Today’s sober headline on Wall Street was echoed by a published business network CNBC report indicating that high-tech darling Apple had lost $64 Billion in stock value this week over concerns for future iPhone demand.

What makes this development of interest to our reading audience is that the information sources cited in these reports come from financial disclosures emanating from Apple’s iPhone product supply chain.

The report notes that the decline was sparked by global semiconductor chip provider TSMC’s weaker than expected financial guidance for the coming quarter. TSMC’s revenue forecast declined by nearly a $1 billion and was attributed to “weak demand” in the mobile sector. Austria based optical sensor supplier AMS forecasted its Q2 revenues to be half of previous estimates, indicating that the supplier was experiencing lower business from a large unnamed smartphones program. Equity analysts had charted AMS to be a direct supplier to the iPhone X.

The CNBC report further cites an equity analyst as indicating that heading into Apple’s fiscal Q2 quarter, the Street is in “full panic mode” as Asia based supply chain checks indicate iPhone shipments are trending downward. That is not new news in that since mid-December, Asia based high tech outlets continued to cite confidential supplier-based sources as indicating that Apple’s production planning had continually reduced volume requests from suppliers. Other web sources have indicated that Apple’s design teams are in the process of modifying the product line-up for the upcoming Fall new product announcements and production ramp-up cycles. Price points may well be a factor in sustaining future iPhone product volumes and that naturally has investors concerned.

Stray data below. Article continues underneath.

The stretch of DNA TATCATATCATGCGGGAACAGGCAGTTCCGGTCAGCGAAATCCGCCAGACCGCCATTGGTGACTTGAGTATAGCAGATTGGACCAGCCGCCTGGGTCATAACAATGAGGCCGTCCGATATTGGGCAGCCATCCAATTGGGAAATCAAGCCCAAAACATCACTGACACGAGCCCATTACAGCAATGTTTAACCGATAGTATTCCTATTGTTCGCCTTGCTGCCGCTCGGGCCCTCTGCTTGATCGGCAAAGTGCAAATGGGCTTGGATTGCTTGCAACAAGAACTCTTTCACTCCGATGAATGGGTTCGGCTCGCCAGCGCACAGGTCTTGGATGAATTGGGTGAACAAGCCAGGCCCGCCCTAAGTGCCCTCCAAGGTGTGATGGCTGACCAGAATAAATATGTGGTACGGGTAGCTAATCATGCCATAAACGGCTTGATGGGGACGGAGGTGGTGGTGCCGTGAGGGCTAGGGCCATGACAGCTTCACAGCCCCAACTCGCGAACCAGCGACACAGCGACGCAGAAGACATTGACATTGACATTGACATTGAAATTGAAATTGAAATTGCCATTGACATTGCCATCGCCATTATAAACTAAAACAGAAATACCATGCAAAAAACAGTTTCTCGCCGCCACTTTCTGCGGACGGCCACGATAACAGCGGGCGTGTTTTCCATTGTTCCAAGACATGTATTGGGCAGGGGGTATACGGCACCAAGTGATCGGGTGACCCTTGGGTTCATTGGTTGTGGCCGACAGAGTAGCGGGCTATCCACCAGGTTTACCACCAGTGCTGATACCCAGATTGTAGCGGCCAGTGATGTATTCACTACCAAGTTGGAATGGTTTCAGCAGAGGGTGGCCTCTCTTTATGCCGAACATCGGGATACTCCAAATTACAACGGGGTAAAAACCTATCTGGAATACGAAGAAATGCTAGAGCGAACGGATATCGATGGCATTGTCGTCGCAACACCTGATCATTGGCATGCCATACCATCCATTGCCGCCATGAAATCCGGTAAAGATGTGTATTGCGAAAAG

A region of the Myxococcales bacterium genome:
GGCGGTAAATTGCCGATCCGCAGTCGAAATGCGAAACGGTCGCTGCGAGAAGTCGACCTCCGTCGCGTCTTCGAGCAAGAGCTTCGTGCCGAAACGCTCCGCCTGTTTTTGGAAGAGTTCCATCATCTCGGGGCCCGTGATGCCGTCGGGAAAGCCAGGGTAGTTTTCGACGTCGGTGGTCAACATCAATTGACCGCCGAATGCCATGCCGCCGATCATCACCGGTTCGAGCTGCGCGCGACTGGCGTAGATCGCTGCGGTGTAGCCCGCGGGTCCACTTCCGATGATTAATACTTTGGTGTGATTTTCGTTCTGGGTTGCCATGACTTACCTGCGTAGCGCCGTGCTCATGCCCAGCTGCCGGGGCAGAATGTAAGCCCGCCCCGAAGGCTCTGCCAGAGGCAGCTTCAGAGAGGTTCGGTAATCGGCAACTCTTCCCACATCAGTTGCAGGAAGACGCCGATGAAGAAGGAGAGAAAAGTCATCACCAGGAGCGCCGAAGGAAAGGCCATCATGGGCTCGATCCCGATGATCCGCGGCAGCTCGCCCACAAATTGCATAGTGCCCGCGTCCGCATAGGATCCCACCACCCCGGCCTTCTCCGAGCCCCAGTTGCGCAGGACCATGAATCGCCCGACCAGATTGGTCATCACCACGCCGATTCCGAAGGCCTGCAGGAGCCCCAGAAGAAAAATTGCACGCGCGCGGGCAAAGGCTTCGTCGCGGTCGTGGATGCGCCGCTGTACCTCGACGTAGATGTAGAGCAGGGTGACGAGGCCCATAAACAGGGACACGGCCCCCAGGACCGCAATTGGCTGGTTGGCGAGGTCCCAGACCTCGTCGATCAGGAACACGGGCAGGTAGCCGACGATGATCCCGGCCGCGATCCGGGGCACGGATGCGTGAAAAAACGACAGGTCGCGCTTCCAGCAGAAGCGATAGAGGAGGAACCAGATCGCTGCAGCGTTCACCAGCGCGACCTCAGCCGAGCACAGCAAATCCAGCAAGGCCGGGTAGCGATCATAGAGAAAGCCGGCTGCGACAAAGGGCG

The often-cited academic studies that correlate supply chain glitches or bad news concerning the supply chain with meaningful drops in a company’s stock price continues to have meaning. In this week’s specific example, Apple’s stock, has fallen 7.1 percent within three trading sessions and the evidence of concern reflects observations up and down the iPhone supply chain.

Apple will no doubt, adjust its iPhone product design and marketing strategies. As we have pointed out in many prior commentaries, with so many suppliers pinning their financial and business success strategies to Apple’s global reach and significant volumes, it should be little surprise that Apple watchers know exactly where to look for signs of the future.

 

Bob Ferrari

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